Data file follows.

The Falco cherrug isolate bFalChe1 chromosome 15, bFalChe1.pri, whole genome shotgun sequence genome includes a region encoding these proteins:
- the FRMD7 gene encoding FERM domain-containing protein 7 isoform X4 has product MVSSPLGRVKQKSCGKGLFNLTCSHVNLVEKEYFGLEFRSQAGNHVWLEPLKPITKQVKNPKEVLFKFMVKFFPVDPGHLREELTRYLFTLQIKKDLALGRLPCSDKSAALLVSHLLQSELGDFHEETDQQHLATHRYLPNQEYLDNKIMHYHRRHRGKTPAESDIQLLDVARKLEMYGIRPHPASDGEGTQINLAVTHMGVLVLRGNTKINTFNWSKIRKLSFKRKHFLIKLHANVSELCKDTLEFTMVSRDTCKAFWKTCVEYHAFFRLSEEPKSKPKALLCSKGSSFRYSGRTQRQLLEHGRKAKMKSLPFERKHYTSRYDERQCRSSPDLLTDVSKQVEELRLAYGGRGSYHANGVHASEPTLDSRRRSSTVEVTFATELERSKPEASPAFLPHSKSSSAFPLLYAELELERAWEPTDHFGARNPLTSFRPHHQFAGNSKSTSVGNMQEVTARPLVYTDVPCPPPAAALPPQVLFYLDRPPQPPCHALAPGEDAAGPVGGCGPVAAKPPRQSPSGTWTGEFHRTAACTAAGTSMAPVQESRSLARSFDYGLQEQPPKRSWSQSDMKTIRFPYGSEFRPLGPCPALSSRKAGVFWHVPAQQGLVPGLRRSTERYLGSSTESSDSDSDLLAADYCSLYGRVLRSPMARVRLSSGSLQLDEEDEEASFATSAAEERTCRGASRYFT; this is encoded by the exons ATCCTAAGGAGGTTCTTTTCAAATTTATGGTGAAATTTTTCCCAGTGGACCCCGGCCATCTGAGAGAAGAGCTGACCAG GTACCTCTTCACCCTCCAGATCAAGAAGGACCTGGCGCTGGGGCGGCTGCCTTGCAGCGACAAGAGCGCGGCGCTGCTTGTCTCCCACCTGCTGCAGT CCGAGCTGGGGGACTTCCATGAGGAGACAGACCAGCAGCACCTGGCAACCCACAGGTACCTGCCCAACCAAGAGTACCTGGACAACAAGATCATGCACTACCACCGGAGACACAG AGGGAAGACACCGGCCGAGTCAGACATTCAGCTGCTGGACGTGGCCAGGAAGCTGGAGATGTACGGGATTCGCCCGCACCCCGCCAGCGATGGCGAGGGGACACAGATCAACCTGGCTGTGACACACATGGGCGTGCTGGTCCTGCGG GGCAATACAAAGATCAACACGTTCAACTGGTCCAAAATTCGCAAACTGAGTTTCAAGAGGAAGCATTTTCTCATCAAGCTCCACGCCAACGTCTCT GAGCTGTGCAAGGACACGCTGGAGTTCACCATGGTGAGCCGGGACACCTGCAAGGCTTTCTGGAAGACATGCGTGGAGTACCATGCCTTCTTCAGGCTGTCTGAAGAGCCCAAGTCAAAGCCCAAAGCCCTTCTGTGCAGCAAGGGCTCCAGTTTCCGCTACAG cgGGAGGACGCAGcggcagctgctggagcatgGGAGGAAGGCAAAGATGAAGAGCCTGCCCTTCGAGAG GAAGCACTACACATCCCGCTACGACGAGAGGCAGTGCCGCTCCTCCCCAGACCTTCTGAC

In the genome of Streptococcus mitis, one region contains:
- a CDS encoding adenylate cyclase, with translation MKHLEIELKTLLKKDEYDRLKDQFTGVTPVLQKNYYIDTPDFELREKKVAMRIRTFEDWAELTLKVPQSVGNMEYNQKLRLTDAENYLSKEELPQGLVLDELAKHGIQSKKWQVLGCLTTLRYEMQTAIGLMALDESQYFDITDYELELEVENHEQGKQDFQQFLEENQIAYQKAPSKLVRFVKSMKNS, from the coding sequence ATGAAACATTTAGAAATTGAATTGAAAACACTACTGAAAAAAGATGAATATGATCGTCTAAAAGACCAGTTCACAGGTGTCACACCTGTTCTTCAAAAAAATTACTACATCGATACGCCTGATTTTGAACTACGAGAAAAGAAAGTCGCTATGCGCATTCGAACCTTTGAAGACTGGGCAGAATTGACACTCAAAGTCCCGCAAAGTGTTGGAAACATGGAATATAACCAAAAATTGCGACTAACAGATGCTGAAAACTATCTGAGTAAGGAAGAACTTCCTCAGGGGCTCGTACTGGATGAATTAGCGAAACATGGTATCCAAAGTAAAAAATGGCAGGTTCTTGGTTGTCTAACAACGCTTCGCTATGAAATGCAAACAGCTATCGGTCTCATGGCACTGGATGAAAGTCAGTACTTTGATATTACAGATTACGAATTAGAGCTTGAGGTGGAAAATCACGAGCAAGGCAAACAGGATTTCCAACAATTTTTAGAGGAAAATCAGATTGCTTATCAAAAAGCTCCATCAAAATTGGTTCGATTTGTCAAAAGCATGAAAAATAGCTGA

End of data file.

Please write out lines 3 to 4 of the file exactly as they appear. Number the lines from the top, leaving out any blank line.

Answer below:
In the genome of Streptococcus mitis, one region contains:
- a CDS encoding adenylate cyclase, with translation MKHLEIELKTLLKKDEYDRLKDQFTGVTPVLQKNYYIDTPDFELREKKVAMRIRTFEDWAELTLKVPQSVGNMEYNQKLRLTDAENYLSKEELPQGLVLDELAKHGIQSKKWQVLGCLTTLRYEMQTAIGLMALDESQYFDITDYELELEVENHEQGKQDFQQFLEENQIAYQKAPSKLVRFVKSMKNS, from the coding sequence ATGAAACATTTAGAAATTGAATTGAAAACACTACTGAAAAAAGATGAATATGATCGTCTAAAAGACCAGTTCACAGGTGTCACACCTGTTCTTCAAAAAAATTACTACATCGATACGCCTGATTTTGAACTACGAGAAAAGAAAGTCGCTATGCGCATTCGAACCTTTGAAGACTGGGCAGAATTGACACTCAAAGTCCCGCAAAGTGTTGGAAACATGGAATATAACCAAAAATTGCGACTAACAGATGCTGAAAACTATCTGAGTAAGGAAGAACTTCCTCAGGGGCTCGTACTGGATGAATTAGCGAAACATGGTATCCAAAGTAAAAAATGGCAGGTTCTTGGTTGTCTAACAACGCTTCGCTATGAAATGCAAACAGCTATCGGTCTCATGGCACTGGATGAAAGTCAGTACTTTGATATTACAGATTACGAATTAGAGCTTGAGGTGGAAAATCACGAGCAAGGCAAACAGGATTTCCAACAATTTTTAGAGGAAAATCAGATTGCTTATCAAAAAGCTCCATCAAAATTGGTTCGATTTGTCAAAAGCATGAAAAATAGCTGA